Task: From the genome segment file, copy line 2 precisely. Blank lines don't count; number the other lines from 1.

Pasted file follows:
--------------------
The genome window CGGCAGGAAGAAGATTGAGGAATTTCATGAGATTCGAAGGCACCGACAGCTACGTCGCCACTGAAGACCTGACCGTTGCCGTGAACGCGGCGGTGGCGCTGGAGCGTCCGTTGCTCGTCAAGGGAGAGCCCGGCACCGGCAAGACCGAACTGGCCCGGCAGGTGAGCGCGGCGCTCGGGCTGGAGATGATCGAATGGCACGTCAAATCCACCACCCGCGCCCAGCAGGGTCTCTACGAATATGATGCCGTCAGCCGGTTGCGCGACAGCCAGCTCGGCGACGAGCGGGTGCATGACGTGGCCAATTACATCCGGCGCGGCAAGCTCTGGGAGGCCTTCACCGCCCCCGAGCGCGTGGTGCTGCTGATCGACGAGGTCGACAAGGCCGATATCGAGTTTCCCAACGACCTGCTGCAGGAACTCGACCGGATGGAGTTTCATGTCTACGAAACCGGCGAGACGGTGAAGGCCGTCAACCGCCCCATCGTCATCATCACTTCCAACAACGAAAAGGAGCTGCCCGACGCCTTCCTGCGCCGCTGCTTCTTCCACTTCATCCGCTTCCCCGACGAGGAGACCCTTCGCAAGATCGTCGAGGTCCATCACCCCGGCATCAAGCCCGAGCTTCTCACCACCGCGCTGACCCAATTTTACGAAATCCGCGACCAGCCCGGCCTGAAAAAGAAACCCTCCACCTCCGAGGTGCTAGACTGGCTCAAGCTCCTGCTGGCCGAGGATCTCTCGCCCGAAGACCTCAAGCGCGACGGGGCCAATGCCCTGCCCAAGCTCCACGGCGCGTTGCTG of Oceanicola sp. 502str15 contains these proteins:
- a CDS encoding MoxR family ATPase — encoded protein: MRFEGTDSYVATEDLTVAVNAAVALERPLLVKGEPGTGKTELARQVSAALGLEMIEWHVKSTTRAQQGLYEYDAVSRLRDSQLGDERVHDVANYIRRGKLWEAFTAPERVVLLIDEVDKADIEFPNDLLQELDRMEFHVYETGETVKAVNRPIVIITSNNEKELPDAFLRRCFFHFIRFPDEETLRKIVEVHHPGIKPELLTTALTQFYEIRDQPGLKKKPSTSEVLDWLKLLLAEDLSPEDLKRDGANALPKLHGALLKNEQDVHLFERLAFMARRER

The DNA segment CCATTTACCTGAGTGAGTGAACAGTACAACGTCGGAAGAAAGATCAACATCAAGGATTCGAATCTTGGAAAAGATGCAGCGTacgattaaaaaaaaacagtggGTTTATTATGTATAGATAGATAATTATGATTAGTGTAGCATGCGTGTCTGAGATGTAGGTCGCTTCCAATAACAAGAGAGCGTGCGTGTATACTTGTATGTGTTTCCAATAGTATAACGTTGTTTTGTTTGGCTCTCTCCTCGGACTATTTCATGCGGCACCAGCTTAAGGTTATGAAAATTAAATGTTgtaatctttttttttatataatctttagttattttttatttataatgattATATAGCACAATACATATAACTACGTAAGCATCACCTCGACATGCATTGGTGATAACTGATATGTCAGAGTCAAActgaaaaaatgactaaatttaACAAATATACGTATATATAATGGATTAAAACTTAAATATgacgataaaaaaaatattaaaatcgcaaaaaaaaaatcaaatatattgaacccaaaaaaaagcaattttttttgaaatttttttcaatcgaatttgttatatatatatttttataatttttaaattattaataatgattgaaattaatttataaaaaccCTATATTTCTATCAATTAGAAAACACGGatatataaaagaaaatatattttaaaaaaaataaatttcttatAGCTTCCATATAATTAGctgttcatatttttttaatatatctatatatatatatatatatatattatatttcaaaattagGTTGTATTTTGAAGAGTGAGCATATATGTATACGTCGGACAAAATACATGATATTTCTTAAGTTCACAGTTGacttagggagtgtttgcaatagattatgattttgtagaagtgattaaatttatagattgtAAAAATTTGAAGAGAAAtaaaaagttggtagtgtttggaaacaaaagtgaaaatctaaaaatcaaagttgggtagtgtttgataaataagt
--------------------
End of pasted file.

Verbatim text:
- a CDS encoding MoxR family ATPase — encoded protein: MRFEGTDSYVATEDLTVAVNAAVALERPLLVKGEPGTGKTELARQVSAALGLEMIEWHVKSTTRAQQGLYEYDAVSRLRDSQLGDERVHDVANYIRRGKLWEAFTAPERVVLLIDEVDKADIEFPNDLLQELDRMEFHVYETGETVKAVNRPIVIITSNNEKELPDAFLRRCFFHFIRFPDEETLRKIVEVHHPGIKPELLTTALTQFYEIRDQPGLKKKPSTSEVLDWLKLLLAEDLSPEDLKRDGANALPKLHGALLKNEQDVHLFERLAFMARRER